From boos to a blowout: How Brian Kemp beat Stacey Abrams again

Credit: Jason Getz / Jason.Getz@ajc.com

Credit: Jason Getz / Jason.Getz@ajc.com

A few hours before polls closed on the day of the May primary, Gov. Brian Kemp and his entourage trekked to the Varsity for an election tradition. As well-wishers put down their chili dogs to swarm the Republican, an aide sidled over to rain on his parade.

“Tonight, all this love you’re getting from the national media ends,” Bert Brantley told the governor of his impending rout over David Perdue, whose far-right challenge in the GOP primary had alienated even many Donald Trump supporters. “Tomorrow, it’s a different story.”

Kemp nodded in agreement: “That’s why we have to stay disciplined and stay on message.”

Throughout his rematch against Democrat Stacey Abrams, that core message was a fairly simple one: The governor was helping Georgians cope with rising prices he blamed on the “Abrams-Biden” administration.

Kemp didn’t avoid questions about other issues. But he took every chance he could to pivot those answers into an attack on Democrats for decades-high inflation.

It was a message that helped him notch the clear win over Abrams that eluded him four years ago, when his margin of victory was so narrow that his rival cast doubt about his win and state Democrats blasted out mocking press releases with an asterisk by his title.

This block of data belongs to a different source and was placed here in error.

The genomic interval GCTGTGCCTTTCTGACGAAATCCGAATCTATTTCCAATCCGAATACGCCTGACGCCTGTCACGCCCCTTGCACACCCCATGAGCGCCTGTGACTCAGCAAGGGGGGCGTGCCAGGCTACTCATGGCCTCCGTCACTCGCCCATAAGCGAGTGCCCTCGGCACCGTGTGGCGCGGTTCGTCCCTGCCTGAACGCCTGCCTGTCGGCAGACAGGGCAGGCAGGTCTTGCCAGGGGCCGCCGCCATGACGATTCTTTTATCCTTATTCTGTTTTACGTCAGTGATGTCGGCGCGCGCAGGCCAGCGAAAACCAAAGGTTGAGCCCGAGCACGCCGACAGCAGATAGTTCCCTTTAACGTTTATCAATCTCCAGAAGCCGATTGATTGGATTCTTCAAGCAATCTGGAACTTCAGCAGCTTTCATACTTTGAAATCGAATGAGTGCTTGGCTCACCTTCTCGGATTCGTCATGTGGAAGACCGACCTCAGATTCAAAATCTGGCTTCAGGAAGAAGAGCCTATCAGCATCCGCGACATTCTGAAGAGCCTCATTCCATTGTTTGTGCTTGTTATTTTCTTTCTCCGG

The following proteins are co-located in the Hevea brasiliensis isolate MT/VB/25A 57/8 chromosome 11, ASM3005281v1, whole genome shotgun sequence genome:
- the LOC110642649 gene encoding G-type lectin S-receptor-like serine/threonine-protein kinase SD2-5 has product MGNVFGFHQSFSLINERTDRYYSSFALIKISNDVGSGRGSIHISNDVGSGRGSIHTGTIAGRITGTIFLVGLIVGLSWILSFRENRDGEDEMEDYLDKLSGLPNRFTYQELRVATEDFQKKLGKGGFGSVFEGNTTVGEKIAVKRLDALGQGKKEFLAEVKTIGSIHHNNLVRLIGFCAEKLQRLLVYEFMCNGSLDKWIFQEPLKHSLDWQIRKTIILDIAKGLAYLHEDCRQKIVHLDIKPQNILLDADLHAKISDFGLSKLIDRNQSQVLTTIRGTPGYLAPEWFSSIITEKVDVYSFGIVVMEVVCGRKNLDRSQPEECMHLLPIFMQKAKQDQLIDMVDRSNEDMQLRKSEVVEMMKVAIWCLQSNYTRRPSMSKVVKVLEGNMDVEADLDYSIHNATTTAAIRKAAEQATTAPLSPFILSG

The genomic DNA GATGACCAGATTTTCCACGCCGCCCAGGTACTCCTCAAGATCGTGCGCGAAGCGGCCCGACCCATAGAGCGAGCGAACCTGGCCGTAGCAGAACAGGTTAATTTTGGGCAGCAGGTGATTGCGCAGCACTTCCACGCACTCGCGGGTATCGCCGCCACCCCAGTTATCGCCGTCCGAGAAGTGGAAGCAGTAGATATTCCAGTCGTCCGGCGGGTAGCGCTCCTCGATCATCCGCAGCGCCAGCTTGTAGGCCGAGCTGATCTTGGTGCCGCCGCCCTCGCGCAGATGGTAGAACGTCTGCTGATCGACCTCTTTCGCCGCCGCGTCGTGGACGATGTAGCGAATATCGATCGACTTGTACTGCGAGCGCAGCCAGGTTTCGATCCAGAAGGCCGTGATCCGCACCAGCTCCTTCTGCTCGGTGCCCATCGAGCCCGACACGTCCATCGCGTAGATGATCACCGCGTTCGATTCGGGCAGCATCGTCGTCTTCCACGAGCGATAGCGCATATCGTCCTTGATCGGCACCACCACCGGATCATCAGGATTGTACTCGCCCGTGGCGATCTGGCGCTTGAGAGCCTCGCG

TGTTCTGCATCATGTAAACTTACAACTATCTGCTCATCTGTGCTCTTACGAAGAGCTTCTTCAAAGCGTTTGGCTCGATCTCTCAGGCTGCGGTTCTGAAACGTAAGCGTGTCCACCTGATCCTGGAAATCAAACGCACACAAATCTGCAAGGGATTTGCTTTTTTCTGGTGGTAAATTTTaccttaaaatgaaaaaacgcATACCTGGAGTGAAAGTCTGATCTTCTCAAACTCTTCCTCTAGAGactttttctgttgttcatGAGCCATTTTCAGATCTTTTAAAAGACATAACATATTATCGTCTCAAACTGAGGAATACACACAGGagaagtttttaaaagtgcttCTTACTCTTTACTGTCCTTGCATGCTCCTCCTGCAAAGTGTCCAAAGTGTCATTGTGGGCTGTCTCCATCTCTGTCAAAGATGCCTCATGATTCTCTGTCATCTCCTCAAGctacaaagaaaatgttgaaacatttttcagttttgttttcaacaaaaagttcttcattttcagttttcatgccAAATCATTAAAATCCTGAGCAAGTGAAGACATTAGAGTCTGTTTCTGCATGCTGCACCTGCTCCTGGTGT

Kemp often regretted that he didn’t keep pace with Abrams’ epic fundraising in 2018, cash she used to define him before he could do so himself.

Unlike the last campaign, though, Kemp raised enough money to rival Abrams thanks partly to a newly passed law that let top candidates raise unlimited cash and partly to an aggressive effort to tap national donors.

And rather than emphasizing what he would do over the next four years — he made only a few second-term promises — Kemp worked to reinforce his support with the conservatives he relied upon for his 2018 victory and woo swing voters by focusing on what he had already done.

To conservatives, he fulfilled a promise to enact “tough” abortion limits with a law that restricts the procedure as early as six weeks. He carried out a pledge to expand firearms laws, signing the bill at the same west Georgia store where his middle daughter bought her first handgun.